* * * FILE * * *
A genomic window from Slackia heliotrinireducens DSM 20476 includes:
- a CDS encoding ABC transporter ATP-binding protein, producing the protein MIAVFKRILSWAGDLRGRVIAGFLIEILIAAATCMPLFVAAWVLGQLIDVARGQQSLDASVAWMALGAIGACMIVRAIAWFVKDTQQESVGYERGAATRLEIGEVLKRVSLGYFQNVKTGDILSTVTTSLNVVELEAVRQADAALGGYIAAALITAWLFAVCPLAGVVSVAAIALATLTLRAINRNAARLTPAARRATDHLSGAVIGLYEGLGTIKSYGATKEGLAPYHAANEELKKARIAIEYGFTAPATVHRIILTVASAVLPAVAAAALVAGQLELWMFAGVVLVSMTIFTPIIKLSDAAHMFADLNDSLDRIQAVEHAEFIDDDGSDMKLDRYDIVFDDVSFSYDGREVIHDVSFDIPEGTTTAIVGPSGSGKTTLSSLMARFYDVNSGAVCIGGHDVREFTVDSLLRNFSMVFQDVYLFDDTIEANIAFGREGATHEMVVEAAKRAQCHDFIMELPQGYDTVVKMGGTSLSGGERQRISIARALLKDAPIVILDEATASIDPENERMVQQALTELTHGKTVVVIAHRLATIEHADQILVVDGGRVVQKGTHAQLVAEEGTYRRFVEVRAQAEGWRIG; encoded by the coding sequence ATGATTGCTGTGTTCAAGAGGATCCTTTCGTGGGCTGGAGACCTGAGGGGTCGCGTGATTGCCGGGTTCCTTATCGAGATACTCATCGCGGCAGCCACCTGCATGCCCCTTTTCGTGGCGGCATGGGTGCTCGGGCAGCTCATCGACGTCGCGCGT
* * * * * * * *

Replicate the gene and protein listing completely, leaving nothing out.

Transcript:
A genomic window from Slackia heliotrinireducens DSM 20476 includes:
- a CDS encoding ABC transporter ATP-binding protein, producing the protein MIAVFKRILSWAGDLRGRVIAGFLIEILIAAATCMPLFVAAWVLGQLIDVARGQQSLDASVAWMALGAIGACMIVRAIAWFVKDTQQESVGYERGAATRLEIGEVLKRVSLGYFQNVKTGDILSTVTTSLNVVELEAVRQADAALGGYIAAALITAWLFAVCPLAGVVSVAAIALATLTLRAINRNAARLTPAARRATDHLSGAVIGLYEGLGTIKSYGATKEGLAPYHAANEELKKARIAIEYGFTAPATVHRIILTVASAVLPAVAAAALVAGQLELWMFAGVVLVSMTIFTPIIKLSDAAHMFADLNDSLDRIQAVEHAEFIDDDGSDMKLDRYDIVFDDVSFSYDGREVIHDVSFDIPEGTTTAIVGPSGSGKTTLSSLMARFYDVNSGAVCIGGHDVREFTVDSLLRNFSMVFQDVYLFDDTIEANIAFGREGATHEMVVEAAKRAQCHDFIMELPQGYDTVVKMGGTSLSGGERQRISIARALLKDAPIVILDEATASIDPENERMVQQALTELTHGKTVVVIAHRLATIEHADQILVVDGGRVVQKGTHAQLVAEEGTYRRFVEVRAQAEGWRIG; encoded by the coding sequence ATGATTGCTGTGTTCAAGAGGATCCTTTCGTGGGCTGGAGACCTGAGGGGTCGCGTGATTGCCGGGTTCCTTATCGAGATACTCATCGCGGCAGCCACCTGCATGCCCCTTTTCGTGGCGGCATGGGTGCTCGGGCAGCTCATCGACGTCGCGCGT